The 2015 election and the next steps for Republican Socialism

 

Introduction

 

This paper will not address the important question of what is ‘Republican Socialism’ beyond identifying it as the “republican road to socialism” which puts the issue of democracy at the heart of working class politics. This stands in contrast to the dominant idea in the UK and especially England of a “British road to Socialism”. The next steps here are mainly focused on London and do not address how Republican Socialists in the rest of the UK can use our election campaign to advance our common cause.

 

The Scottish referendum

 

The 2014 Scottish referendum was a major turning point in working class opposition to Austerity and in the development of Republican Socialist politics. In Scotland the Radical Independence Campaign (RIC) combined republican demands with social justice and internationalism. In England we organised a united front “London Says Yes” rally.

 

Republican Socialism showed its politics was relevant to a growing mass democratic movement in Scotland. Had Scotland voted ‘Yes’ it would have broken with the Tory constitution, ended the Cameron led Coalition, and set Scotland directly on the road of constitutional change. In this case Republican Socialism would become even more important and relevant.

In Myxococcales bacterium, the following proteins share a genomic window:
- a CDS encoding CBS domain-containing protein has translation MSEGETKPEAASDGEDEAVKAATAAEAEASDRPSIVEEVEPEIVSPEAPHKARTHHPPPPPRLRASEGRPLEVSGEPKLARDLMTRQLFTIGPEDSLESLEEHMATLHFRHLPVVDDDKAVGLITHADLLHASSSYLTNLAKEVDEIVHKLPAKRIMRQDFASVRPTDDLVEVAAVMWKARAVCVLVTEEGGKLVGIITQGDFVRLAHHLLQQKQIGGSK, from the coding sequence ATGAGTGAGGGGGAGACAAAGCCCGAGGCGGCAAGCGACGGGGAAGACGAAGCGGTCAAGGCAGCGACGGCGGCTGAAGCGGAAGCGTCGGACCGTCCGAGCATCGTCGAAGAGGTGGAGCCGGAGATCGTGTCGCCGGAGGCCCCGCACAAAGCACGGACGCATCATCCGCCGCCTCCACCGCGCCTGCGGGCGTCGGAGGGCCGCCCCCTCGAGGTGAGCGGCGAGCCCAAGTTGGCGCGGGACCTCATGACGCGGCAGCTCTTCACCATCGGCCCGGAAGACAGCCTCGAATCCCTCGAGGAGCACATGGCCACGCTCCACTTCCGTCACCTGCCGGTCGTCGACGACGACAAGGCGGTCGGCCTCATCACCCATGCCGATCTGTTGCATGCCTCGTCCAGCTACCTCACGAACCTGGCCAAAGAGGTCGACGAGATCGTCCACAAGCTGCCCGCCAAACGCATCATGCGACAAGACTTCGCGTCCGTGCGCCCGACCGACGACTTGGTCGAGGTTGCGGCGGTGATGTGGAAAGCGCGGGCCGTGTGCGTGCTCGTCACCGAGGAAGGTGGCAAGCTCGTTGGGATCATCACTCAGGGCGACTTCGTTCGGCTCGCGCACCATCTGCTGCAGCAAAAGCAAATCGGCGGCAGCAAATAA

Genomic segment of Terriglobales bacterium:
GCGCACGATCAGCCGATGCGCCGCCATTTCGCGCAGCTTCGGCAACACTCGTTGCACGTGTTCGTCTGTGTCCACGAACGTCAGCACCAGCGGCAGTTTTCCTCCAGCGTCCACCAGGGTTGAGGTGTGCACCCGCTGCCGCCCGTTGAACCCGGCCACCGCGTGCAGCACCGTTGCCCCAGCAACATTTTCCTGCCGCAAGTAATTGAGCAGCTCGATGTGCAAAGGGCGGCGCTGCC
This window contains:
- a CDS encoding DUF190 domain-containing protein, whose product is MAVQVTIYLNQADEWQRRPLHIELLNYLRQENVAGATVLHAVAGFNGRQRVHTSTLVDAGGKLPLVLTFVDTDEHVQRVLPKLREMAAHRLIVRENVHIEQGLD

Republican Socialism had no effective political organisation. There is no republican socialist party in Scotland or England. After the defeat of the Yes campaign, the next major class confrontation would be with Cameron in the general election. How would RIC or the “London Says Yes” carry forward their agitation into the election battle ground?

 

So whilst the SNP was able to advance its cause in the general election, neither RIC nor ‘London Says Yes’, could continue because both were united fronts and not political organisations. The general election exposed a political vacuum where RIC and “London Says Yes” had stood. There was no party of republican socialism and Anti-Unionism.

 

Republican Socialism would thus be in retreat from the high point of the referendum or it would be standing its first candidates in Scotland, England, Wales (and Ireland). This means building political organisation with class politics distinct from the Labour Party or the SNP. Yet to pose the question of candidates in the general election is to highlight the very weakness of Republican Socialism.

 

The real choice for Republican Socialism in the post referendum general election was either to take a time out and become a bystander or simply support the nationalists in Scotland and Left Unionism in England. The importance of standing candidates was in rejecting the easy options and showing that Republican Socialism, no matter how weak, intends to fight for an alternative politics in response to the national democratic revolution.

 

Republican Socialism in the general election

 

The general election was an extension of the Scottish referendum. A battle between Sturgeon and Cameron, between the SNP and the Tories, left Labour in the squeezed middle. The SNP took Scotland and Cameron won a majority in England. The political situation moved beyond ‘normal’ traditional politics.